Automated multiplexing technology in modern clinical diagnostic instrumentation

Dec. 13, 2013

Gone are the days of expensive, laborious, and subjective testing for laboratories that process large numbers of samples. Today’s multiplexing technology includes fully automated, consistent, and objective options that yield reproducible results at much faster and higher throughputs than previously possible. Laboratories have changed how they conduct diagnostic testing by implementing automated multiplexing instruments into workflows. Physicians are ultimately supplied with more consistent and reliable results for aiding in effective clinical decision-making.

Bead-based technology

Today’s automated multiplexing technology allows samples as small as 5 µL to yield dozens of individual results and coefficients of variation (CV) often well below 10%. This level of quality in test reproducibility is significant. It provides laboratorians and physicians with confidence in the results, which can be monitored over time. In addition, advances in automated multiplexing, such as a bead-based immunoassay technology, inherently carry a wide array of benefits. Laboratories looking to optimize performance and improve their return on investment have attainable and valuable solutions at their disposal.

Bead-based multiplexing immunoassays employ thousands of heterogeneous micro-magnetic spheres to efficiently detect multiple analytes from a single sample or batches of samples. Sets of beads that are color-coded with fluorescent dyes are coated with ligands specific to a given antigen or antibody. Beads are then mixed into a single reagent pack, allowing for simultaneous detection of multiple analytes from a single sample. Panels that are built to test for multiple numbers of analytes can theoretically yield thousands of sample-specific results, depending on the number of analytes targeted and the number of samples an instrument is capable of processing.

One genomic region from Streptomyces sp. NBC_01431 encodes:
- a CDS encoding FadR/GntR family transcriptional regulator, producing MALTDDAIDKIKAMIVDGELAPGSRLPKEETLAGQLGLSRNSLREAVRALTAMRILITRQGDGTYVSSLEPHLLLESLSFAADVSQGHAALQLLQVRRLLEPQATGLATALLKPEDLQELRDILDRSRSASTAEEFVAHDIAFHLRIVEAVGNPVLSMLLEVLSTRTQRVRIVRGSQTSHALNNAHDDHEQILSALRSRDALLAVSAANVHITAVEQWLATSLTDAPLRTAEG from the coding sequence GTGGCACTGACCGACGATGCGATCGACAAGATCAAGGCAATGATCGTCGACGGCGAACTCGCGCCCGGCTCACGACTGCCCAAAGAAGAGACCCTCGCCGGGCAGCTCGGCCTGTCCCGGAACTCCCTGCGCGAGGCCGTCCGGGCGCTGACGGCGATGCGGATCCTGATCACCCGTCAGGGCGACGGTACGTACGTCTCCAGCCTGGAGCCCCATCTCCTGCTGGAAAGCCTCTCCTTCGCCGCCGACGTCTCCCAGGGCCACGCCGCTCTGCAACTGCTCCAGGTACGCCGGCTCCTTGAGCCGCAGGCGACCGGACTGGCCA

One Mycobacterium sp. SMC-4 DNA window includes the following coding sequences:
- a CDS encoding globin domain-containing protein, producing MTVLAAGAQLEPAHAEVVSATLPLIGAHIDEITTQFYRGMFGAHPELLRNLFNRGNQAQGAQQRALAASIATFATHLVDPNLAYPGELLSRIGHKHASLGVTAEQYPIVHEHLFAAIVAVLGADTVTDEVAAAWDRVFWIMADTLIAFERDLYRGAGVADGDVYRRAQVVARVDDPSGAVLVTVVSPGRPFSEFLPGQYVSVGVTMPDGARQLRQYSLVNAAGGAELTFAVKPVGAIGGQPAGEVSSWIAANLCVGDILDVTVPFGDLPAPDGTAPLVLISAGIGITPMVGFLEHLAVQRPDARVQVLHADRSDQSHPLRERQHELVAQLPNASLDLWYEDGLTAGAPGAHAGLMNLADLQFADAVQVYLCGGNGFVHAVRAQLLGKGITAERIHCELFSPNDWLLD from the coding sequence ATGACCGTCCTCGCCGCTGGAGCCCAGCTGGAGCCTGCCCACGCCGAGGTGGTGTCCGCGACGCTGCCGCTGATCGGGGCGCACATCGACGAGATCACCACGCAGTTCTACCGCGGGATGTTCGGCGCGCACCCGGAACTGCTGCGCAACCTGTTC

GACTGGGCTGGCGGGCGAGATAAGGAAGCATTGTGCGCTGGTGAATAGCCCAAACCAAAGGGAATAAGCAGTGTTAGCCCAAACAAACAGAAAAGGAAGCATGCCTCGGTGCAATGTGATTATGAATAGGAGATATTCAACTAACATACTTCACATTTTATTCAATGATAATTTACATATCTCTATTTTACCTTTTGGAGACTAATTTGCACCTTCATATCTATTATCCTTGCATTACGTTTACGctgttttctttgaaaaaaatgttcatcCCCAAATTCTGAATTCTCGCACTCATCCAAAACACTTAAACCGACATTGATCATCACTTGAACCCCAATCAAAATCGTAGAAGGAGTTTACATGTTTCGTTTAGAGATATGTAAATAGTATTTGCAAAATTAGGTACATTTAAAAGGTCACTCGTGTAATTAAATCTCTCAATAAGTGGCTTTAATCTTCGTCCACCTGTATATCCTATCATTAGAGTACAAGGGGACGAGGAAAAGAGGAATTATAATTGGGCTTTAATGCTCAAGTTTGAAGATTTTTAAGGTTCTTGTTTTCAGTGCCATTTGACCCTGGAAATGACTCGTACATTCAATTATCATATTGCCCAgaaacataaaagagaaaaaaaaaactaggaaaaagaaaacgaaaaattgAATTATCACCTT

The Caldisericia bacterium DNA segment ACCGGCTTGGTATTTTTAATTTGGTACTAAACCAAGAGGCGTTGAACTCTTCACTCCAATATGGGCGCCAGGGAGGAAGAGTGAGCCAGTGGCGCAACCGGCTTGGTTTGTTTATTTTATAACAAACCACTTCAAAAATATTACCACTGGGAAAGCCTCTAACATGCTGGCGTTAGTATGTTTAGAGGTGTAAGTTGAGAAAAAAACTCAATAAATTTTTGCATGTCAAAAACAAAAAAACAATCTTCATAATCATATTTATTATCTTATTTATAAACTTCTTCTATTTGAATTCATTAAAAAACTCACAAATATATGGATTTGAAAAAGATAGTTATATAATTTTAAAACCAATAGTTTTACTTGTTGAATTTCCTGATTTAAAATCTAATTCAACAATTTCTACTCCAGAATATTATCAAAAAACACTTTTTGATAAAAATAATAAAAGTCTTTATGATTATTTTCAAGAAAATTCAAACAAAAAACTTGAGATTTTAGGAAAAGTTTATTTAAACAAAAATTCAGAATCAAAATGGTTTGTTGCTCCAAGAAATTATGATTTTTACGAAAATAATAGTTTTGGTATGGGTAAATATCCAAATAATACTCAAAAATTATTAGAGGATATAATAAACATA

A bead-based, fully automated, random-access multiplexing platform has the potential to provide labs with options that positively impact entire business and production workflow models. The reduced turnaround times and improved lab workflows associated with automation are in and of themselves persuasive reasons enough to make the switch to automated multiplexing. Additionally, the elimination of nonspecific antibodies in an efficient wash step offered by a bead-based system improves testing reproducibility, sensitivity, and specificity, as a bead-based system eliminates many of the manual steps required of other testing methods that can increase the likelihood of erroneous results. A system featuring built-in quality assurance beads means every assay on such a platform produces consistent, accurate, and reliable results with significantly lower false-positive and false-negative rates for each patient sample. Such technology delivers increased testing capabilities, and with them, the opportunity to capitalize on potential cost savings associated with vendor and platform consolidation.

Multiplex testing for HSV 1 and 2

Herpes simplex virus type 1 (HSV-1) and type 2 (HSV-2) are highly pathogenic infectious diseases. Type 1 is usually associated with lesions on the mouth, lips, and pharynx and is spread via infected saliva. Type 2 is usually associated with painful vesicular and ulcerative lesions in the genitals and is spread via sexual contact.1,2 Genital herpes, furthermore, can be transmitted from mother to newborn, resulting in neonatal herpes. Untreated HSV-2 can cause neurological damage and can lead to the death of the child. It is imperative for laboratories to accurately detect and classify HSV serotypes so these infectious diseases can be properly diagnosed and treated and so transmission can be prevented.

Fully automated, random-access, bead-based multiplex technology supplies results equivocal to western blot testing for HSV-1 and HSV-2, while allowing labs to take advantage of the full array of benefits associated with such instrumentation. Labs that convert to this streamlined approach are able to free up experienced lab personnel to perform more challenging tasks while the instrument produces fast, high-quality, reproducible results. Additionally, labs can also look forward to greater opportunities for platform consolidation as the introduction of new developments in assay design, such as HIV detection, are added to an already existing and comprehensive menu. Today’s automated multiplexing systems provide faster and more consistent results that ultimately impact patient care positively.

Adalto Nascimento is a marketing assistant at Bio-Rad Laboratories’ Clinical Diagnostics Division.


  1. Smith JS, Robinson NY, Age-specific prevalence of infection with herpes simplex virus types 2 and 1: a global review. J infect dis. 2002;186(10) Suppl 1:S3-28.
  2. Xu F, Sternberg MR, Kottiri BJ, et al. Trends in herpes simplex virus type 1 and type 2 seroprevalance in the United States. JAMA. 2006;296(8):964-973.